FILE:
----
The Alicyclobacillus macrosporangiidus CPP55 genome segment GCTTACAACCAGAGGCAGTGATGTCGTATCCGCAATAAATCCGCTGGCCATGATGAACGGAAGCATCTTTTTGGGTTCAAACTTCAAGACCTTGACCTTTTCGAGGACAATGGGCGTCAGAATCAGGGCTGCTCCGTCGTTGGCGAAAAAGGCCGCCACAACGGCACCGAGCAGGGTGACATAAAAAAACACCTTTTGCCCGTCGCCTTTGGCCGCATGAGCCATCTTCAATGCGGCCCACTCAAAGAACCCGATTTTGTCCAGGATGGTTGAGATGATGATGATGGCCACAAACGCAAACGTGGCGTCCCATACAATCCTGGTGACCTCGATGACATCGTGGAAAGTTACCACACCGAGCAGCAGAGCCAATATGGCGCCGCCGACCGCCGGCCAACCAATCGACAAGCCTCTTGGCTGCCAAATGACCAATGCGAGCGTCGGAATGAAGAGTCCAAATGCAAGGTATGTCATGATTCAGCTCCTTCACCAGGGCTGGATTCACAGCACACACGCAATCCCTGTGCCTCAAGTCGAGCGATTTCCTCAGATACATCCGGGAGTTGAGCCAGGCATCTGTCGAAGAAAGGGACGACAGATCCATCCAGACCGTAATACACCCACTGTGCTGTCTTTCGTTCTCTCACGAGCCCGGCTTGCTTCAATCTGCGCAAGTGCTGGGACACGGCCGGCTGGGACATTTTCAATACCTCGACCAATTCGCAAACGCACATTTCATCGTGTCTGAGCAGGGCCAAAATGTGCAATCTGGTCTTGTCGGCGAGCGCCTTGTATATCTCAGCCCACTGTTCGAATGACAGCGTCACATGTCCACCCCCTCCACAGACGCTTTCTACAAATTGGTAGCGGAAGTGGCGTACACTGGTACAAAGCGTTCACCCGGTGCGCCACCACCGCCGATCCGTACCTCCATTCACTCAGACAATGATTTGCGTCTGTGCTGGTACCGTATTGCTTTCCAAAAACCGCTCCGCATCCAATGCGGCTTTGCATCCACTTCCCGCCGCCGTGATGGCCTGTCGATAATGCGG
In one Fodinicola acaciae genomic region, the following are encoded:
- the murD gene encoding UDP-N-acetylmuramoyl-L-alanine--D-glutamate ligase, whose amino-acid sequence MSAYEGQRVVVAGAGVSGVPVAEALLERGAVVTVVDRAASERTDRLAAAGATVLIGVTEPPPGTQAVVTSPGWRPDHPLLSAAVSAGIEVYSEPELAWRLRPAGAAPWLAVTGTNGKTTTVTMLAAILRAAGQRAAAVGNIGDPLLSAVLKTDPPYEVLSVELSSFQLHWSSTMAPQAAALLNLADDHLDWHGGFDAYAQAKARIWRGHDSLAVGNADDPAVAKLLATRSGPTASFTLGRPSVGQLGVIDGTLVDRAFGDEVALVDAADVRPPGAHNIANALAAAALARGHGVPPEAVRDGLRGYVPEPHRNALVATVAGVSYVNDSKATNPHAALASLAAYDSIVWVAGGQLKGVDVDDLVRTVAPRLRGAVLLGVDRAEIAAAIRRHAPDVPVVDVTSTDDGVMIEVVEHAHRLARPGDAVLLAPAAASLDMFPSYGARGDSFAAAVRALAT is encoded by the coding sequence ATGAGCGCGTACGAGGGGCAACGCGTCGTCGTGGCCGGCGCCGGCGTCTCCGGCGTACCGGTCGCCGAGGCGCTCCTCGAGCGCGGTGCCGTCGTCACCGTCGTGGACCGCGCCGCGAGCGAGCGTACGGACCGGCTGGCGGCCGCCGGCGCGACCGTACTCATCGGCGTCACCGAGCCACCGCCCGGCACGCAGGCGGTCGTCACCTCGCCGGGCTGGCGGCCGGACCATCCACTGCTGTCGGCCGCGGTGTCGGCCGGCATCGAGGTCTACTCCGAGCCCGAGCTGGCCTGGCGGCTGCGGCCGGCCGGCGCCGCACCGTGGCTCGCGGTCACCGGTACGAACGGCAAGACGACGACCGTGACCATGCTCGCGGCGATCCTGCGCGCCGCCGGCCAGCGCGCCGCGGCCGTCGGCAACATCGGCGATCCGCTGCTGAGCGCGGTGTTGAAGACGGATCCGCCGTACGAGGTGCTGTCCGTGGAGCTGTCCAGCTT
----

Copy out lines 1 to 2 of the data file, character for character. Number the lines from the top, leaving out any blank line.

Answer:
The Alicyclobacillus macrosporangiidus CPP55 genome segment GCTTACAACCAGAGGCAGTGATGTCGTATCCGCAATAAATCCGCTGGCCATGATGAACGGAAGCATCTTTTTGGGTTCAAACTTCAAGACCTTGACCTTTTCGAGGACAATGGGCGTCAGAATCAGGGCTGCTCCGTCGTTGGCGAAAAAGGCCGCCACAACGGCACCGAGCAGGGTGACATAAAAAAACACCTTTTGCCCGTCGCCTTTGGCCGCATGAGCCATCTTCAATGCGGCCCACTCAAAGAACCCGATTTTGTCCAGGATGGTTGAGATGATGATGATGGCCACAAACGCAAACGTGGCGTCCCATACAATCCTGGTGACCTCGATGACATCGTGGAAAGTTACCACACCGAGCAGCAGAGCCAATATGGCGCCGCCGACCGCCGGCCAACCAATCGACAAGCCTCTTGGCTGCCAAATGACCAATGCGAGCGTCGGAATGAAGAGTCCAAATGCAAGGTATGTCATGATTCAGCTCCTTCACCAGGGCTGGATTCACAGCACACACGCAATCCCTGTGCCTCAAGTCGAGCGATTTCCTCAGATACATCCGGGAGTTGAGCCAGGCATCTGTCGAAGAAAGGGACGACAGATCCATCCAGACCGTAATACACCCACTGTGCTGTCTTTCGTTCTCTCACGAGCCCGGCTTGCTTCAATCTGCGCAAGTGCTGGGACACGGCCGGCTGGGACATTTTCAATACCTCGACCAATTCGCAAACGCACATTTCATCGTGTCTGAGCAGGGCCAAAATGTGCAATCTGGTCTTGTCGGCGAGCGCCTTGTATATCTCAGCCCACTGTTCGAATGACAGCGTCACATGTCCACCCCCTCCACAGACGCTTTCTACAAATTGGTAGCGGAAGTGGCGTACACTGGTACAAAGCGTTCACCCGGTGCGCCACCACCGCCGATCCGTACCTCCATTCACTCAGACAATGATTTGCGTCTGTGCTGGTACCGTATTGCTTTCCAAAAACCGCTCCGCATCCAATGCGGCTTTGCATCCACTTCCCGCCGCCGTGATGGCCTGTCGATAATGCGG
In one Fodinicola acaciae genomic region, the following are encoded: